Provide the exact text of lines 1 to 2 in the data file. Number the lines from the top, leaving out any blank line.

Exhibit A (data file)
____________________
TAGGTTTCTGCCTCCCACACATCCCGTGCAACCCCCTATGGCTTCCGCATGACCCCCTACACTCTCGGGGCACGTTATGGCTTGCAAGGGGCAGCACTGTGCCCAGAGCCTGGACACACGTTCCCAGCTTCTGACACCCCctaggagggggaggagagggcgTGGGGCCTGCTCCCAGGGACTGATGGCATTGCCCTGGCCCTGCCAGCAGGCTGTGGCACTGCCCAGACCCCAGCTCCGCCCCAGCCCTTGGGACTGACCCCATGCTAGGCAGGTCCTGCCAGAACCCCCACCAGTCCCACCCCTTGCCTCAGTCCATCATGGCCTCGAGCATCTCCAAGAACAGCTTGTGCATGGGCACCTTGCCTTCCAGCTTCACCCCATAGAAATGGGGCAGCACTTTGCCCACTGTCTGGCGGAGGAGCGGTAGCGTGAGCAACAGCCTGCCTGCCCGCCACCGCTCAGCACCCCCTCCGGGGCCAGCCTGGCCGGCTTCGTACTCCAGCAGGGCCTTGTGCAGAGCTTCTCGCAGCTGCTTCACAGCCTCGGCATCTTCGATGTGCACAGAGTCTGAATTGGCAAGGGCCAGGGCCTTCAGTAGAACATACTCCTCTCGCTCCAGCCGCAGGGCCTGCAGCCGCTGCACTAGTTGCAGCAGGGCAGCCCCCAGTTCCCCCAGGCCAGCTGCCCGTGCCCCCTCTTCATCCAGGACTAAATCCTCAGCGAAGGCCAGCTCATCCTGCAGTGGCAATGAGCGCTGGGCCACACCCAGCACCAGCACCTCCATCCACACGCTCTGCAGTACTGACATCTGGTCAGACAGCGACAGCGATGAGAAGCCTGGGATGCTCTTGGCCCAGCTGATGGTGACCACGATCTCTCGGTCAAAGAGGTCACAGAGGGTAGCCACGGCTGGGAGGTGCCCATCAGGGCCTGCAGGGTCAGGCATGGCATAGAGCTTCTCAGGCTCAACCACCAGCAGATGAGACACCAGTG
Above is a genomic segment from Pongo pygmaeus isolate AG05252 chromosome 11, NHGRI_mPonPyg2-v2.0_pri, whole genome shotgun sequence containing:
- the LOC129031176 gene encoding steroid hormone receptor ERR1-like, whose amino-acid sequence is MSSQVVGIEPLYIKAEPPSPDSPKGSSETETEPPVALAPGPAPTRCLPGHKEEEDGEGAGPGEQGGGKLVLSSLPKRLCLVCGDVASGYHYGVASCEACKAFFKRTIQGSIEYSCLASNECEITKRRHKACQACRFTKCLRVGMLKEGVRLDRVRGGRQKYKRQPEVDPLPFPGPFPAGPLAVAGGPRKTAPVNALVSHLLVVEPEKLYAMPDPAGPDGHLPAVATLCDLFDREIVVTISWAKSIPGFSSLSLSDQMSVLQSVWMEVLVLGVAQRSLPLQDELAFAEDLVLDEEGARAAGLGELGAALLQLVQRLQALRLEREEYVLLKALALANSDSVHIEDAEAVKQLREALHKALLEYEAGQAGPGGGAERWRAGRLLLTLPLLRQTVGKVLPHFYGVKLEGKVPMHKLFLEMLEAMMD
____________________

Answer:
TAGGTTTCTGCCTCCCACACATCCCGTGCAACCCCCTATGGCTTCCGCATGACCCCCTACACTCTCGGGGCACGTTATGGCTTGCAAGGGGCAGCACTGTGCCCAGAGCCTGGACACACGTTCCCAGCTTCTGACACCCCctaggagggggaggagagggcgTGGGGCCTGCTCCCAGGGACTGATGGCATTGCCCTGGCCCTGCCAGCAGGCTGTGGCACTGCCCAGACCCCAGCTCCGCCCCAGCCCTTGGGACTGACCCCATGCTAGGCAGGTCCTGCCAGAACCCCCACCAGTCCCACCCCTTGCCTCAGTCCATCATGGCCTCGAGCATCTCCAAGAACAGCTTGTGCATGGGCACCTTGCCTTCCAGCTTCACCCCATAGAAATGGGGCAGCACTTTGCCCACTGTCTGGCGGAGGAGCGGTAGCGTGAGCAACAGCCTGCCTGCCCGCCACCGCTCAGCACCCCCTCCGGGGCCAGCCTGGCCGGCTTCGTACTCCAGCAGGGCCTTGTGCAGAGCTTCTCGCAGCTGCTTCACAGCCTCGGCATCTTCGATGTGCACAGAGTCTGAATTGGCAAGGGCCAGGGCCTTCAGTAGAACATACTCCTCTCGCTCCAGCCGCAGGGCCTGCAGCCGCTGCACTAGTTGCAGCAGGGCAGCCCCCAGTTCCCCCAGGCCAGCTGCCCGTGCCCCCTCTTCATCCAGGACTAAATCCTCAGCGAAGGCCAGCTCATCCTGCAGTGGCAATGAGCGCTGGGCCACACCCAGCACCAGCACCTCCATCCACACGCTCTGCAGTACTGACATCTGGTCAGACAGCGACAGCGATGAGAAGCCTGGGATGCTCTTGGCCCAGCTGATGGTGACCACGATCTCTCGGTCAAAGAGGTCACAGAGGGTAGCCACGGCTGGGAGGTGCCCATCAGGGCCTGCAGGGTCAGGCATGGCATAGAGCTTCTCAGGCTCAACCACCAGCAGATGAGACACCAGTG
Above is a genomic segment from Pongo pygmaeus isolate AG05252 chromosome 11, NHGRI_mPonPyg2-v2.0_pri, whole genome shotgun sequence containing: